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Classic Coconut Macaroons
Macaroon vs. Macaron
Two different cookies with a linked past. When you think of macaroons, do you recall those sweet lumps of shredded coconut with a golden crust? Or do you think of those vibrantly colored airy meringue sandwiches that the French refer to as macarons? Though these cookies share similar names, they look and taste differently. Classic Coconut Macaroons are tender and chewy on the inside and Macarons are light and crisp with usually a buttercream filling.
A Brief History
Macaroons can trace their story back to Italy, where the flourless and unleavened cookies were originally made with almond paste. In Italy, the cookies are called amaretti. A very inventive baker swapped in shredded coconut for the almond paste and some made the cookies with almonds finely ground into the flour. The coconut version became really popular with the European Jewish community. The cookie was a perfect treat for Passover because it was unleavened.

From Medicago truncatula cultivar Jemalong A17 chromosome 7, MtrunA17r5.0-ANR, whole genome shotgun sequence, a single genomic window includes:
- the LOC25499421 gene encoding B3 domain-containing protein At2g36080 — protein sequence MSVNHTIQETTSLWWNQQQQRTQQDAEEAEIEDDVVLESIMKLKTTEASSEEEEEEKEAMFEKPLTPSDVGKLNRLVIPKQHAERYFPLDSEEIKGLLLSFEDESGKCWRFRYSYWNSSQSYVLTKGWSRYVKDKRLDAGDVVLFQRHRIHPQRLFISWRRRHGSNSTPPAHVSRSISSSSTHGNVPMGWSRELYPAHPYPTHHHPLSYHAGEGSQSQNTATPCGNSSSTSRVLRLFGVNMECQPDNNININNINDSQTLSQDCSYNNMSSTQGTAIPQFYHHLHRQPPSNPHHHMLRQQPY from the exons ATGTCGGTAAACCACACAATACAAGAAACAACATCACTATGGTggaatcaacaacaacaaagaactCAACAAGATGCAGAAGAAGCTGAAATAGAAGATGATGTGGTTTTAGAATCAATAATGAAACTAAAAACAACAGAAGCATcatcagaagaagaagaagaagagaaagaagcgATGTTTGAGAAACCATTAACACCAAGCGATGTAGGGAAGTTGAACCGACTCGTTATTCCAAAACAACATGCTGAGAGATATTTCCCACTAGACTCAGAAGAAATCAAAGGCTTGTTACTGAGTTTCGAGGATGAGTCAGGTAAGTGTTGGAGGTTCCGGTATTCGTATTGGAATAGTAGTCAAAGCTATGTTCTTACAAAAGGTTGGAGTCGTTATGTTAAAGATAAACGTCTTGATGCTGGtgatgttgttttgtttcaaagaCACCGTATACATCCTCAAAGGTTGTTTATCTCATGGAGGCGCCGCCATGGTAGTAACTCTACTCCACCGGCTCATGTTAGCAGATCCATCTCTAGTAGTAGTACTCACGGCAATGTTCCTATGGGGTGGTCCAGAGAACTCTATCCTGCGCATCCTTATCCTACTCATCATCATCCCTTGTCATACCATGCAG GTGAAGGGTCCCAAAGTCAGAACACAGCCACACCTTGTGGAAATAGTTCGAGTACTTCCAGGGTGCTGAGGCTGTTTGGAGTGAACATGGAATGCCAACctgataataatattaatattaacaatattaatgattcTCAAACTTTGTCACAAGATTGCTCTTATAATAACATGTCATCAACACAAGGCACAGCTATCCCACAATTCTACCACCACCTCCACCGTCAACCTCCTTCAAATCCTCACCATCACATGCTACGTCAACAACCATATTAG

A French macaron is a sweet meringue-based confection. Made with egg whites, icing sugar, granulated sugar, almond meal and food coloring. A rainbow of food coloring colors! The related coconut macaroon is often confused with the French macaron. This makes me confused and apparently many other people too. The French Macaron was developed by French chefs in France. (I think:)
So now your most difficult decision is which one to eat. Do you prefer the chewy coconut macaroons or the crispy, vibrant colored, meringue-like French macaron? I say, “Eat Both.”
- 3 cups shredded coconut
- 1 teaspoon almond or vanilla extract
- 1/8 teaspoon salt
- 2/3 cup honey
- 4 egg whites
- 1 teaspoon cream of tartar
Preheat oven to 350 degrees F.
In a medium bowl, combine coconut, extract and salt. Stir in honey until well combined.
Beat egg whites until stiff peaks form. Fold into coconut mixture along with cream of tartar.
Scoop mixture firmly into a cookie scoop and press onto a greased cookie sheet as you drop it.
(the idea is to compact the balls)
Bake for 12 to 15 minutes or until browned. Cool cookies on baking sheet.
Recipe On Tap:
Fall Colored Pancakes are great multi-colored pancakes to serve during the fall months. Don’t forget the maple syrup. For an added special treat, pour a few tablespoons maple syrup into softened or room temperature butter. Blend together well and serve maple butter along with pancakes and maple syrup.